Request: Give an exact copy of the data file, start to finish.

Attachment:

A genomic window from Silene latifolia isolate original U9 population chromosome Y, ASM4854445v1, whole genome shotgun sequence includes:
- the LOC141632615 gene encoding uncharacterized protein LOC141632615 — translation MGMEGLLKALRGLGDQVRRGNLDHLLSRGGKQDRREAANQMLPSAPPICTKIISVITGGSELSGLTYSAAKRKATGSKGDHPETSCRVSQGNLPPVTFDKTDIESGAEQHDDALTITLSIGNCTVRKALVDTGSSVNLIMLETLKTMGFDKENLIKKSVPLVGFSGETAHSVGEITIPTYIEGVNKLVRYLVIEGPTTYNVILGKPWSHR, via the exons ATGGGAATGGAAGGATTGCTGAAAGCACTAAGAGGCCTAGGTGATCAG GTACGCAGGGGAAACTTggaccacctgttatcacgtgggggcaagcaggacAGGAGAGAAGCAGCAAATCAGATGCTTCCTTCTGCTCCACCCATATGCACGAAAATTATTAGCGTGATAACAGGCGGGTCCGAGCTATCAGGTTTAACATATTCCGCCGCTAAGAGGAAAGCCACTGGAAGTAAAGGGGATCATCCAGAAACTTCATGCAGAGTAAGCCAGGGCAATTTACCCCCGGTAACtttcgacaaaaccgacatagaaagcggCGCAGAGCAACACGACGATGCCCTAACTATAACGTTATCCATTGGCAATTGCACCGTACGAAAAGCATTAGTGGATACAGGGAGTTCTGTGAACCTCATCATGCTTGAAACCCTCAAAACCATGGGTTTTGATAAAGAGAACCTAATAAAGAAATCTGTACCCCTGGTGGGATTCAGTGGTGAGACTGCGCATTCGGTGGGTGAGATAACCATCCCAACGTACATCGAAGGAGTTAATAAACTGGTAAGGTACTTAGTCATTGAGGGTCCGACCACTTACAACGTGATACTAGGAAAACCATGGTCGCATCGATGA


A genomic window from Silene latifolia isolate original U9 population chromosome Y, ASM4854445v1, whole genome shotgun sequence includes:
- the LOC141632615 gene encoding uncharacterized protein LOC141632615 — translation MGMEGLLKALRGLGDQVRRGNLDHLLSRGGKQDRREAANQMLPSAPPICTKIISVITGGSELSGLTYSAAKRKATGSKGDHPETSCRVSQGNLPPVTFDKTDIESGAEQHDDALTITLSIGNCTVRKALVDTGSSVNLIMLETLKTMGFDKENLIKKSVPLVGFSGETAHSVGEITIPTYIEGVNKLVRYLVIEGPTTYNVILGKPWSHR, via the exons ATGGGAATGGAAGGATTGCTGAAAGCACTAAGAGGCCTAGGTGATCAG GTACGCAGGGGAAACTTggaccacctgttatcacgtgggggcaagcaggacAGGAGAGAAGCAGCAAATCAGATGCTTCCTTCTGCTCCACCCATATGCACGAAAATTATTAGCGTGATAACAGGCGGGTCCGAGCTATCAGGTTTAACATATTCCGCCGCTAAGAGGAAAGCCACTGGAAGTAAAGGGGATCATCCAGAAACTTCATGCAGAGTAAGCCAGGGCAATTTACCCCCGGTAACtttcgacaaaaccgacatagaaagcggCGCAGAGCAACACGACGATGCCCTAACTATAACGTTATCCATTGGCAATTGCACCGTACGAAAAGCATTAGTGGATACAGGGAGTTCTGTGAACCTCATCATGCTTGAAACCCTCAAAACCATGGGTTTTGATAAAGAGAACCTAATAAAGAAATCTGTACCCCTGGTGGGATTCAGTGGTGAGACTGCGCATTCGGTGGGTGAGATAACCATCCCAACGTACATCGAAGGAGTTAATAAACTGGTAAGGTACTTAGTCATTGAGGGTCCGACCACTTACAACGTGATACTAGGAAAACCATGGTCGCATCGATGA